Theresa L. Chang
- ADJUNCT ASSISTANT PROFESSOR Medicine, Infectious Diseases
Ph.D., New York University
Aaron Diamond AIDS Research Center, Rockefeller University
- Dr. Theresa Chang has been working on the molecular basis of virus-host interactions since she was a Ph.D student in Dr. Alice's Huang's Laboratory at NYU where she demonstrated the differential regulation of Vesicular Stomatitis Virus RNA transcription and replication by viral NS protein via cellular phosphatase. During her postdoctoral trainings at Yale University with Joan Steitz and Xin-Yuan Fu, she discovered that IL-4 blocked tumor cell proliferation through STAT1 activation. In Dr. John Moore’s laboratory, Dr. Chang demonstrated that that CD8 antiviral factors, found in long-term HIV-infected nonprogressors, inhibited HIV infection through STAT1 signaling pathway. Meanwhile, she discovered that RANTES, a ligand for CCR5 receptor, enhanced HIV infection by activation of MAP kinase through interaction with glycosaminoglycan. As a scientist at Osel, Inc. and a visiting scholar at Stanford University, she developed a co-culture system for bacteria and mammalian cells to demonstrate anti-HIV activity of a primary isolate of lactobacilli, commensal bacteria in the vaginal mucosa, engineered to express CD4. As a faulty at MSSM, she demonstrated the dual role of human alpha-defensin-1 (HNP for human neutrophil peptide) in anti-HIV immunity by acting on the virion and target cell. Similar to its anti-HIV effect on the target cell, HNP-1 inhibits influenza viral infection through suppression of PKC signaling pathway. Recently, my laboratory discovered human defensins 5 and 6 (HD5 and HD6), highly abundant in the gut and crucial for the control of bacteria pathogens, were induced in response to gonococcal (GC) infection in vitro and in the genital mucosa, resulting in an increase in HIV infectivity. We also found that GC infection enhanced HIV infection of resting CD4+ T cells through TLR2 activation.
Role of Defensins and TLR's in Viral Transmission and Pathogenesis
Our current studies focus on the role of defensins and TLRs in viral transmission and pathogenesis. Our hypothesis is that the innate response serves a double-edged sword in viral transmission in the settings of sexually transmitted infections (STIs). Innate effectors such as HNPs, the most antimicrobial peptides in neutrophils, inhibit HIV and influenza virus by interfering with cell signaling pathway(s). In contrast, human defensin 5 (HD5) and HD6, induced in cervicovaginal epithelial cells and the genital mucosa in response to STIs, significantly promote HIV infectivity. STIs such as Chlamydia and GC activate TLR2 and TLR4. We have recently demonstrated that GC enhances HIV infection of resting CD4+ T cells through TLR2 activation and that GC-mediated HIV enhancement is achieved via multiple mechanisms. Currently, we are investigating how innate immunity such as defensins and TLR activation influences viral infection and microbiota in the mucosa and how pathogens alter innate immunity and subsequently affect the result of viral infection. A proteomics and genomics approach followed by systems biology analysis will be taken. We will attempt to examine the role of innate immunity in STI-mediated enhancement of HIV transmission in vivo. Other current research projects include understanding the role of HNPs in host defense during chronic viral infection, dissecting the molecular mechanisms of HIV co-receptor switch in human peritoneal macrophages, and establishing a novel in vitro culture to study HIV-HCV co-infection in primary peritoneal macrophages from cirrhotic patients.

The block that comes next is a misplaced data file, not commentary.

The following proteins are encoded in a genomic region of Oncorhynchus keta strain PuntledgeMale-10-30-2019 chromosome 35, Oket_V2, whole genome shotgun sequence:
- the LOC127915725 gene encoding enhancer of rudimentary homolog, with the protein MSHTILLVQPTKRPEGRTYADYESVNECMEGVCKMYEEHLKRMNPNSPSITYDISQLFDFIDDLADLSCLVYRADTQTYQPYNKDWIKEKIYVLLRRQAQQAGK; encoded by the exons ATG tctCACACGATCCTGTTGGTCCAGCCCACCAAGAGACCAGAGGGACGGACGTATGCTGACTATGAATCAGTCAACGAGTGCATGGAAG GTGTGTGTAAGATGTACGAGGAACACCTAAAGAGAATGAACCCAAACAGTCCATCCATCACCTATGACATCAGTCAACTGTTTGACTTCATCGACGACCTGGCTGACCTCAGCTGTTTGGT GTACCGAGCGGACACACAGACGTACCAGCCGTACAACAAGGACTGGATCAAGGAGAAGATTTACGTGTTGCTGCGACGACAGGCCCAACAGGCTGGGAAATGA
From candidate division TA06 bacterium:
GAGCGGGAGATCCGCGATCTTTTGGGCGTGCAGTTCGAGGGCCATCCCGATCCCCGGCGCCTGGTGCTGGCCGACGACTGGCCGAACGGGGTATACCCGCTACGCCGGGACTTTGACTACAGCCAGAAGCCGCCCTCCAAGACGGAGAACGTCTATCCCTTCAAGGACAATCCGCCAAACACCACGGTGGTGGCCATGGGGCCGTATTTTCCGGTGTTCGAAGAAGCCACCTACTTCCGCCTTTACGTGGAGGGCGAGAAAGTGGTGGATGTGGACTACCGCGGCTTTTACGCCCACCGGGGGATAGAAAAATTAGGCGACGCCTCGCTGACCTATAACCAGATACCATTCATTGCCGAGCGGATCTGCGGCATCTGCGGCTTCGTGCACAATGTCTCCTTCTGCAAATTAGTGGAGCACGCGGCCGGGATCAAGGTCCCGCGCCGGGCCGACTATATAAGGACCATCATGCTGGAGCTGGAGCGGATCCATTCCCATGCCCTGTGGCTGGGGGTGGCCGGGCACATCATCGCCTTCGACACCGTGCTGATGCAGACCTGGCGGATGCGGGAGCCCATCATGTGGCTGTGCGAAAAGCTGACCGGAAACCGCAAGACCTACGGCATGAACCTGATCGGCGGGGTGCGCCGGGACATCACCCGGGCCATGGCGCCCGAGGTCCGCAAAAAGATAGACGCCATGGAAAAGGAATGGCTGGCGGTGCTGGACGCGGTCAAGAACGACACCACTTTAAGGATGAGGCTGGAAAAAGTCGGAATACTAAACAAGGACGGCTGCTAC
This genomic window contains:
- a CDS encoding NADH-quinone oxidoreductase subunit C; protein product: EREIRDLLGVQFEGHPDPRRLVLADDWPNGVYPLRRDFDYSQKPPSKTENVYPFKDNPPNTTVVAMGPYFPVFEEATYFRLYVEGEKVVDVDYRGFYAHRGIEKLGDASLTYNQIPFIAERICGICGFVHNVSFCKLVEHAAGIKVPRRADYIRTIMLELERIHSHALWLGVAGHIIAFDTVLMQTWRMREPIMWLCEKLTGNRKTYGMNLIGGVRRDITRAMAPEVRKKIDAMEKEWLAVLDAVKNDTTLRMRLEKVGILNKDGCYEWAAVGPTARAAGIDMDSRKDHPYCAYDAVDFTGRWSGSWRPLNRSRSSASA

Ding J, Teleshova N, Rapista A, Jarvis GA, Klotman ME, Chang TL. Neisseria gonorrhoeae enhance HIV infection in primary resting CD4 + T cells through TLR 2 activation. J. Immunol 2010; 184: 2814-2824.
Chang TL, Klepper A, Ding J, Garber J, Rapista A, Mosoian A, Hubner W, Guterrez J, Walewski J, Abergel J, Schiano T, Branch A. Human peritoneal macrophages from ascitic fluid can be infected by a broad range of human immunodeficiency virus -tye 1 isolates.. J. AIDS 2010; 53: 292-302.
Chang TL, Ding J, Chou YY. Defensins in viral infection. J. Innate Immunity 2009; 1: 413-420.
Chang TL, Klotman ME, Rapista A, Teleshova A, Micsenyi A, Jarvis GA, Lu W, Porter E. Neisseria gonorrhoeae-induced human defensins 5 and 6 increase HIV infectivity: Role in enhanced transmission. J. Immunol 2008; 180: 6176-6185.
Chang TL, Teleshova N, Profy AT, Klotman ME. Inhibitory effect of PRO2000, a candidate microbicide, on dendritic cells-mediated HIV transfer. Antimicrob Agents Chemother 2008; 52: 1751-1758.
Chang T, Salvatore M, Garcia-Sastre A, Ruchala P, Lehrer RI, Klotman ME. Alpha-deensin inhibits influenza virus replication by cell-mediated mechanism(s).. J. Infectious Diseases 2007; 196(6): 835-846.
Chang TL, Klotman ME. Defensins in antiviral immunity. Nature Rev Immunol 2006; 6: 447-456.
Chang T, Vargas, Jr. J, Delportillo A, Klotman ME. Dual role of alpha-defensin-1 in anti-HIV-1 innate immunity. J. Clin Invest 2005; 115: 765-773.
Chang TL, Chang CC, Simpson DA, Xu Q, Martin PK, Lagenaur LA, Schoolnik FK, Ho DD, Hillier SL, Holodniy M, Lewicki JA, Lee PP. Inhinbitioin of HIV infectivity by a natural human isolate of Lactobacillus jensenii engineered to express functional two- domain CD4. PNAS 2003; 100(6): 11672-11677.
Klotman ME, Chang TL, Mosoian A, Pine R, Moore JP. Soluble factor(s) secreted from CD8+T lymphocytes inhibits human immunodeficiency virus replication through STAT1 activiation. J. Virol 2002; 76: 569-581.
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Dr.Chang is not currently required to report Industry relationships.
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